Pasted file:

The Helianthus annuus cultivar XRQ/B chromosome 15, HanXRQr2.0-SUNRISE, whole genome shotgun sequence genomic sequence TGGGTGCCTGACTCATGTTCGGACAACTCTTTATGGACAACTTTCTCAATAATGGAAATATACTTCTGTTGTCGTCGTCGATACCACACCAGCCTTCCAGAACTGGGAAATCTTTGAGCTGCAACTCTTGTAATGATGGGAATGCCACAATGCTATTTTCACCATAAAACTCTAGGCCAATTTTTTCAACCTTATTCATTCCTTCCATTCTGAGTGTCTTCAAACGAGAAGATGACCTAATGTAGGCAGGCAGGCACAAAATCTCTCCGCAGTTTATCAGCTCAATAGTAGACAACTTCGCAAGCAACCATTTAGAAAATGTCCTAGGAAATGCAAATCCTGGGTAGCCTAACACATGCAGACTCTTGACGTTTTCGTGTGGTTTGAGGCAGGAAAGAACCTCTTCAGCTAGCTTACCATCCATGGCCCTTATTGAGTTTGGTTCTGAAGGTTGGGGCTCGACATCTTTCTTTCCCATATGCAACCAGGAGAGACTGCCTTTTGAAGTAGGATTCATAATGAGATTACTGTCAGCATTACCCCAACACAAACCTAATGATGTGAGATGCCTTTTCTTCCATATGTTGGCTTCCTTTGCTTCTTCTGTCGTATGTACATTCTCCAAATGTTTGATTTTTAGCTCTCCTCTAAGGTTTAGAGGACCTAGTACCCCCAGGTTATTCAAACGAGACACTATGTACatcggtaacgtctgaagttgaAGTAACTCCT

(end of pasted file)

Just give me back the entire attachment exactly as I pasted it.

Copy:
The Helianthus annuus cultivar XRQ/B chromosome 15, HanXRQr2.0-SUNRISE, whole genome shotgun sequence genomic sequence TGGGTGCCTGACTCATGTTCGGACAACTCTTTATGGACAACTTTCTCAATAATGGAAATATACTTCTGTTGTCGTCGTCGATACCACACCAGCCTTCCAGAACTGGGAAATCTTTGAGCTGCAACTCTTGTAATGATGGGAATGCCACAATGCTATTTTCACCATAAAACTCTAGGCCAATTTTTTCAACCTTATTCATTCCTTCCATTCTGAGTGTCTTCAAACGAGAAGATGACCTAATGTAGGCAGGCAGGCACAAAATCTCTCCGCAGTTTATCAGCTCAATAGTAGACAACTTCGCAAGCAACCATTTAGAAAATGTCCTAGGAAATGCAAATCCTGGGTAGCCTAACACATGCAGACTCTTGACGTTTTCGTGTGGTTTGAGGCAGGAAAGAACCTCTTCAGCTAGCTTACCATCCATGGCCCTTATTGAGTTTGGTTCTGAAGGTTGGGGCTCGACATCTTTCTTTCCCATATGCAACCAGGAGAGACTGCCTTTTGAAGTAGGATTCATAATGAGATTACTGTCAGCATTACCCCAACACAAACCTAATGATGTGAGATGCCTTTTCTTCCATATGTTGGCTTCCTTTGCTTCTTCTGTCGTATGTACATTCTCCAAATGTTTGATTTTTAGCTCTCCTCTAAGGTTTAGAGGACCTAGTACCCCCAGGTTATTCAAACGAGACACTATGTACatcggtaacgtctgaagttgaAGTAACTCCT